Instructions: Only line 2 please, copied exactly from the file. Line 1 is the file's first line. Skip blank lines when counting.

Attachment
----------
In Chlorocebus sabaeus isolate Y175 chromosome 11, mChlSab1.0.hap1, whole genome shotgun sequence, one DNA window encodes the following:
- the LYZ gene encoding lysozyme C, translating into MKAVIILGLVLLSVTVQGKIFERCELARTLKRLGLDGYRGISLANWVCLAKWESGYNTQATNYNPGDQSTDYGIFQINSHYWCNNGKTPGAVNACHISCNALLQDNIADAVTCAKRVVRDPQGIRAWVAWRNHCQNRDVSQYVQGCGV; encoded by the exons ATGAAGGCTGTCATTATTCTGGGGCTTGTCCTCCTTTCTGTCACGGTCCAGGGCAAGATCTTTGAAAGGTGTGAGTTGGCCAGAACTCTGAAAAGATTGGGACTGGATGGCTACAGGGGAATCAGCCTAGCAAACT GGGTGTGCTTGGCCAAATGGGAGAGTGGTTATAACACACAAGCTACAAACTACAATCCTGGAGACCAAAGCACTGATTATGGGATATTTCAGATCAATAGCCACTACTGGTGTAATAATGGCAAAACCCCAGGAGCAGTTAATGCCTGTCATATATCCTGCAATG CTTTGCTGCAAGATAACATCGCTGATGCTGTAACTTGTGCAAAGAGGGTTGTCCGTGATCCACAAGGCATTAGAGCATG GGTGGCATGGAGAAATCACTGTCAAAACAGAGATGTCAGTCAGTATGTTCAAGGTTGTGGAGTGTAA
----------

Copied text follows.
- the LYZ gene encoding lysozyme C, translating into MKAVIILGLVLLSVTVQGKIFERCELARTLKRLGLDGYRGISLANWVCLAKWESGYNTQATNYNPGDQSTDYGIFQINSHYWCNNGKTPGAVNACHISCNALLQDNIADAVTCAKRVVRDPQGIRAWVAWRNHCQNRDVSQYVQGCGV; encoded by the exons ATGAAGGCTGTCATTATTCTGGGGCTTGTCCTCCTTTCTGTCACGGTCCAGGGCAAGATCTTTGAAAGGTGTGAGTTGGCCAGAACTCTGAAAAGATTGGGACTGGATGGCTACAGGGGAATCAGCCTAGCAAACT GGGTGTGCTTGGCCAAATGGGAGAGTGGTTATAACACACAAGCTACAAACTACAATCCTGGAGACCAAAGCACTGATTATGGGATATTTCAGATCAATAGCCACTACTGGTGTAATAATGGCAAAACCCCAGGAGCAGTTAATGCCTGTCATATATCCTGCAATG CTTTGCTGCAAGATAACATCGCTGATGCTGTAACTTGTGCAAAGAGGGTTGTCCGTGATCCACAAGGCATTAGAGCATG GGTGGCATGGAGAAATCACTGTCAAAACAGAGATGTCAGTCAGTATGTTCAAGGTTGTGGAGTGTAA